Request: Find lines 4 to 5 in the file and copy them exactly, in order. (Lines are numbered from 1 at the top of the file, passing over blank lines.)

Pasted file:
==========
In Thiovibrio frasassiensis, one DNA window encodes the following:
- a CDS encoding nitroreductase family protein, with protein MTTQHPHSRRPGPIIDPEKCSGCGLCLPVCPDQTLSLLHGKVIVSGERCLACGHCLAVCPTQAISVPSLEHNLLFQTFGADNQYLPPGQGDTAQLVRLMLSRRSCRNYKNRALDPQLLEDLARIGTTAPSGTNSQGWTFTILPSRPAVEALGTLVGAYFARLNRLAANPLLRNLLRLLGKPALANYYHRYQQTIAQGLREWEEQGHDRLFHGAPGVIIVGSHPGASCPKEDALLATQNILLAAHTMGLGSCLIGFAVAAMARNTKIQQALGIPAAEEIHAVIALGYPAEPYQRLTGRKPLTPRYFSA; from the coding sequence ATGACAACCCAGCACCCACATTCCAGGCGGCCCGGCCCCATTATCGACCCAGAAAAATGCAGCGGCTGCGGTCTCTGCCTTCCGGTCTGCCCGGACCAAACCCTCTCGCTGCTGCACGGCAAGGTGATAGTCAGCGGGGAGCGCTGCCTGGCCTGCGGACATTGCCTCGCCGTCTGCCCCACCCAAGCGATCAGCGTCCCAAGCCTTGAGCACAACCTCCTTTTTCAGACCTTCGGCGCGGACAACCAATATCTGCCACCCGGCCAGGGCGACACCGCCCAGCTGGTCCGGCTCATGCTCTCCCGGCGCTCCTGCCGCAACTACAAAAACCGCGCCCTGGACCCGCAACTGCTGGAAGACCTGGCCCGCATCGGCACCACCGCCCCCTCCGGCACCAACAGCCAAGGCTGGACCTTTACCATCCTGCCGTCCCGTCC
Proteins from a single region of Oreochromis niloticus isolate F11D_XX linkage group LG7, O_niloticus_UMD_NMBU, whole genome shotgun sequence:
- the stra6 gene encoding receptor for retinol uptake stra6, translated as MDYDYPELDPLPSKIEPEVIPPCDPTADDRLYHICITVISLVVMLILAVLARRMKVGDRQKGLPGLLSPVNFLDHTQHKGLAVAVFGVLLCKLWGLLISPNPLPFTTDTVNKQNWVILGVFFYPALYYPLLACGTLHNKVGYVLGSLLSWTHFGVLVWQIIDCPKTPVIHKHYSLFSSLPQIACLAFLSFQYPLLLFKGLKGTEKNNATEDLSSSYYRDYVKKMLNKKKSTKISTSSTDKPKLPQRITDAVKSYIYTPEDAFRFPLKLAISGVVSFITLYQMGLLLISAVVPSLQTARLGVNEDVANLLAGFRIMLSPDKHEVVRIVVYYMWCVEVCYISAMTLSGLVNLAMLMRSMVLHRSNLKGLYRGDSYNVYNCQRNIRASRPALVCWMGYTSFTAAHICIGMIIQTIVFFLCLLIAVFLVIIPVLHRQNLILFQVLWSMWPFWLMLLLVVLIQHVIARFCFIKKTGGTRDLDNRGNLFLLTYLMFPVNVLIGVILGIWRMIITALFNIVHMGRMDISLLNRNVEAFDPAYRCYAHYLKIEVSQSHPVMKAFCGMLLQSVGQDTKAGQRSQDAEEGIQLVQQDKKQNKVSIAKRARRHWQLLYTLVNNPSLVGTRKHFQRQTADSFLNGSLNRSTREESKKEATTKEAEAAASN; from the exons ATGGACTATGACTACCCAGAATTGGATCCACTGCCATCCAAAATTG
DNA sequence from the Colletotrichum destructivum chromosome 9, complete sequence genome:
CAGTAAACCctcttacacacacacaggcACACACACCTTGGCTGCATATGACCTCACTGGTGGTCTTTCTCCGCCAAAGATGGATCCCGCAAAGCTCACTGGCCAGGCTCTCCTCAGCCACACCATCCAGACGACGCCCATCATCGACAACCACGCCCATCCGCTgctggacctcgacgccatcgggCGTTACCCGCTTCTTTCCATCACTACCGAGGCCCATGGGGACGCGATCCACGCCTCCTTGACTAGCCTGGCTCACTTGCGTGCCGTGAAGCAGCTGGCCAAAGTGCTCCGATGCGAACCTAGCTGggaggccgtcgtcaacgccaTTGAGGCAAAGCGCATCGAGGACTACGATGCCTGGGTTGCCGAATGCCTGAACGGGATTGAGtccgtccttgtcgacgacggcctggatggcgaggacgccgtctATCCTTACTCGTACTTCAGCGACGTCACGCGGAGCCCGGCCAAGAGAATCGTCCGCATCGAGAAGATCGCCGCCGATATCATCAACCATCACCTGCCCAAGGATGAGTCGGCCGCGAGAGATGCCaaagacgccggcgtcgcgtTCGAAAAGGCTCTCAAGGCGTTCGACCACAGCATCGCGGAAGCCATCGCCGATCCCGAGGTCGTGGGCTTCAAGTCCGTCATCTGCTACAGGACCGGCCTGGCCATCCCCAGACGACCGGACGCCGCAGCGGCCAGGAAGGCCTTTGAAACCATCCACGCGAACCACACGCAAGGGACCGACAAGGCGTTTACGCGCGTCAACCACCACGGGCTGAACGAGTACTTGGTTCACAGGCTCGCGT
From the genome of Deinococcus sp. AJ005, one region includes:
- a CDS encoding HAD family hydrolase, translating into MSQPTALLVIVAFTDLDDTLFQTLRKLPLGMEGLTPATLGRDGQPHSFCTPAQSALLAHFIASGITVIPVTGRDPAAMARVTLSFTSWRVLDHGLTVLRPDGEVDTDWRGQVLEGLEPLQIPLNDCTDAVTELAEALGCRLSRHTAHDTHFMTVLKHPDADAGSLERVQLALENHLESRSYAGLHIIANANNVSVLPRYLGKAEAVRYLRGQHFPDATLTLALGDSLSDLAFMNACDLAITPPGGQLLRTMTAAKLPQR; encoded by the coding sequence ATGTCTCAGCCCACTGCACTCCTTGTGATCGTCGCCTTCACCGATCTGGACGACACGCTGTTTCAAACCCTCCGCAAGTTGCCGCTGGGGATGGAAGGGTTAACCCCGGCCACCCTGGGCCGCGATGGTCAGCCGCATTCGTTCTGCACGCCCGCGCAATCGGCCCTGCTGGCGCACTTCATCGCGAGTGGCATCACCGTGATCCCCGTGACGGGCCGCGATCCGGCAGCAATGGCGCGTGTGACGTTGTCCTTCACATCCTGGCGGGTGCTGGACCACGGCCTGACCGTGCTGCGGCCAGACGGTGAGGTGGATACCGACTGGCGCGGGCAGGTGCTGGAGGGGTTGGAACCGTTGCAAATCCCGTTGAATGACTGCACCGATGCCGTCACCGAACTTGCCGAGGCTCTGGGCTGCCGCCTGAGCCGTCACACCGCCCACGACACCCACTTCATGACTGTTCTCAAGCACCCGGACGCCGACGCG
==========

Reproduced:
- the stra6 gene encoding receptor for retinol uptake stra6, translated as MDYDYPELDPLPSKIEPEVIPPCDPTADDRLYHICITVISLVVMLILAVLARRMKVGDRQKGLPGLLSPVNFLDHTQHKGLAVAVFGVLLCKLWGLLISPNPLPFTTDTVNKQNWVILGVFFYPALYYPLLACGTLHNKVGYVLGSLLSWTHFGVLVWQIIDCPKTPVIHKHYSLFSSLPQIACLAFLSFQYPLLLFKGLKGTEKNNATEDLSSSYYRDYVKKMLNKKKSTKISTSSTDKPKLPQRITDAVKSYIYTPEDAFRFPLKLAISGVVSFITLYQMGLLLISAVVPSLQTARLGVNEDVANLLAGFRIMLSPDKHEVVRIVVYYMWCVEVCYISAMTLSGLVNLAMLMRSMVLHRSNLKGLYRGDSYNVYNCQRNIRASRPALVCWMGYTSFTAAHICIGMIIQTIVFFLCLLIAVFLVIIPVLHRQNLILFQVLWSMWPFWLMLLLVVLIQHVIARFCFIKKTGGTRDLDNRGNLFLLTYLMFPVNVLIGVILGIWRMIITALFNIVHMGRMDISLLNRNVEAFDPAYRCYAHYLKIEVSQSHPVMKAFCGMLLQSVGQDTKAGQRSQDAEEGIQLVQQDKKQNKVSIAKRARRHWQLLYTLVNNPSLVGTRKHFQRQTADSFLNGSLNRSTREESKKEATTKEAEAAASN; from the exons ATGGACTATGACTACCCAGAATTGGATCCACTGCCATCCAAAATTG
DNA sequence from the Colletotrichum destructivum chromosome 9, complete sequence genome: